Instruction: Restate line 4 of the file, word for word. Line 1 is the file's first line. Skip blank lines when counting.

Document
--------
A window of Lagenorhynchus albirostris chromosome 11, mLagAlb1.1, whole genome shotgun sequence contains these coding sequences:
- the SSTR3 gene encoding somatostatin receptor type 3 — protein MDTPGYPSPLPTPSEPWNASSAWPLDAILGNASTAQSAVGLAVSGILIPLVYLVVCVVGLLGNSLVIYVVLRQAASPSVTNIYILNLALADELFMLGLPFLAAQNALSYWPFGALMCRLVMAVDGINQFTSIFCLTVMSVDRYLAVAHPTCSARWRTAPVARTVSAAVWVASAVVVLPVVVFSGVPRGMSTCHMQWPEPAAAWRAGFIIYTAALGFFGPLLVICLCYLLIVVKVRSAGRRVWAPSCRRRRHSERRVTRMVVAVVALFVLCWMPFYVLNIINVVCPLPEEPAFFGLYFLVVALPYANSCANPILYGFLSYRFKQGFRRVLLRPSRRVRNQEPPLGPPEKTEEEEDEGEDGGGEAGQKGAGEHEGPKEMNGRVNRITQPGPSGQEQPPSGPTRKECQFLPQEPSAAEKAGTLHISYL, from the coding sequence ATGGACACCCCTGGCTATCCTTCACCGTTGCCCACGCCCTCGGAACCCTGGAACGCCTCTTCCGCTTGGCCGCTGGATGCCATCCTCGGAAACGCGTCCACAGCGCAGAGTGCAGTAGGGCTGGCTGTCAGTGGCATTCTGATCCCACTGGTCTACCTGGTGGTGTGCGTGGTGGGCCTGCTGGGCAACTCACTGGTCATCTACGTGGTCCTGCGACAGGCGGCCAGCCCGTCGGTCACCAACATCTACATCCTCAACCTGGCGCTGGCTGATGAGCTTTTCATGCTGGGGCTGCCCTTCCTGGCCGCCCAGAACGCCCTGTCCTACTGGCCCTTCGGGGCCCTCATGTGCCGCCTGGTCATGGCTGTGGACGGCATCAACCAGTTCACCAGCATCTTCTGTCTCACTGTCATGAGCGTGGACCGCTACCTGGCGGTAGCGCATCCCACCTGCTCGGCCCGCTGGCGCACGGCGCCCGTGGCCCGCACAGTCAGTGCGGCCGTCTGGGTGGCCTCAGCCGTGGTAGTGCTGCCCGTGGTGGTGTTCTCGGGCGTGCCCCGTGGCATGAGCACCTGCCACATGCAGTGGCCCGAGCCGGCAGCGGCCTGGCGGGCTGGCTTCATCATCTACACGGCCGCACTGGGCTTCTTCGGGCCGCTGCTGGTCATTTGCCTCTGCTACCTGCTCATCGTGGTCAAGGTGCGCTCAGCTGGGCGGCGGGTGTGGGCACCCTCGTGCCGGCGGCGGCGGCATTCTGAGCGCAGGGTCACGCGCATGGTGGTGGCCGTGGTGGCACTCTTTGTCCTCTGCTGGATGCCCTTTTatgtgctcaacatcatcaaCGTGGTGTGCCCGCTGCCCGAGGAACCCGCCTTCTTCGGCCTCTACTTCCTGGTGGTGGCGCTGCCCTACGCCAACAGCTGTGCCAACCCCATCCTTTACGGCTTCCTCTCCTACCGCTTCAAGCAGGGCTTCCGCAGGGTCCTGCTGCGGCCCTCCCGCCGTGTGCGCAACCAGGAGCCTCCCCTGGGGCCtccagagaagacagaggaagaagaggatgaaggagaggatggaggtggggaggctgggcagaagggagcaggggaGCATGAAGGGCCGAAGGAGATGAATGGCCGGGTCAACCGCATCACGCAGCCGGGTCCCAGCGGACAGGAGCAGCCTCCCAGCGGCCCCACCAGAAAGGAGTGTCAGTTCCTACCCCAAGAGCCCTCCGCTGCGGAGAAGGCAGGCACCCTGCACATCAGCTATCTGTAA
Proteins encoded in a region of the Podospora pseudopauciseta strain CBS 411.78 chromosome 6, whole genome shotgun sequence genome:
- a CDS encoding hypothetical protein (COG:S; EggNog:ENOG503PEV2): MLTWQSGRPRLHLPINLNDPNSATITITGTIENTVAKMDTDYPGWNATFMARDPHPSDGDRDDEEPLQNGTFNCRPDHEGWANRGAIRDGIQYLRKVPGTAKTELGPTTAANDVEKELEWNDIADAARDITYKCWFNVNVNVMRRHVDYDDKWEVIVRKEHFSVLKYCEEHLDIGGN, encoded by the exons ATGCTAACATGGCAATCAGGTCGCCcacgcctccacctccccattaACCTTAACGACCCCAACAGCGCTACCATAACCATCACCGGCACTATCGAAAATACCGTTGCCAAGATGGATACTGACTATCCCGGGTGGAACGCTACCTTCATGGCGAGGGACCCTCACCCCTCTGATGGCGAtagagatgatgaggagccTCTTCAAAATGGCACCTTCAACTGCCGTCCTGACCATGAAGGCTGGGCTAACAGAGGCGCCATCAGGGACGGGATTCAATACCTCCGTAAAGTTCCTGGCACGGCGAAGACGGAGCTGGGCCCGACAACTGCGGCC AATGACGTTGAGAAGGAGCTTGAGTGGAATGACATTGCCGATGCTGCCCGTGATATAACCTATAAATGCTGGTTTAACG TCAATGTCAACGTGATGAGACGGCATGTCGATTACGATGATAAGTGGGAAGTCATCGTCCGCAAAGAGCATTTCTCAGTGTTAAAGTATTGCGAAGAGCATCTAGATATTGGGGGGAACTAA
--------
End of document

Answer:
- a CDS encoding hypothetical protein (COG:S; EggNog:ENOG503PEV2): MLTWQSGRPRLHLPINLNDPNSATITITGTIENTVAKMDTDYPGWNATFMARDPHPSDGDRDDEEPLQNGTFNCRPDHEGWANRGAIRDGIQYLRKVPGTAKTELGPTTAANDVEKELEWNDIADAARDITYKCWFNVNVNVMRRHVDYDDKWEVIVRKEHFSVLKYCEEHLDIGGN, encoded by the exons ATGCTAACATGGCAATCAGGTCGCCcacgcctccacctccccattaACCTTAACGACCCCAACAGCGCTACCATAACCATCACCGGCACTATCGAAAATACCGTTGCCAAGATGGATACTGACTATCCCGGGTGGAACGCTACCTTCATGGCGAGGGACCCTCACCCCTCTGATGGCGAtagagatgatgaggagccTCTTCAAAATGGCACCTTCAACTGCCGTCCTGACCATGAAGGCTGGGCTAACAGAGGCGCCATCAGGGACGGGATTCAATACCTCCGTAAAGTTCCTGGCACGGCGAAGACGGAGCTGGGCCCGACAACTGCGGCC AATGACGTTGAGAAGGAGCTTGAGTGGAATGACATTGCCGATGCTGCCCGTGATATAACCTATAAATGCTGGTTTAACG TCAATGTCAACGTGATGAGACGGCATGTCGATTACGATGATAAGTGGGAAGTCATCGTCCGCAAAGAGCATTTCTCAGTGTTAAAGTATTGCGAAGAGCATCTAGATATTGGGGGGAACTAA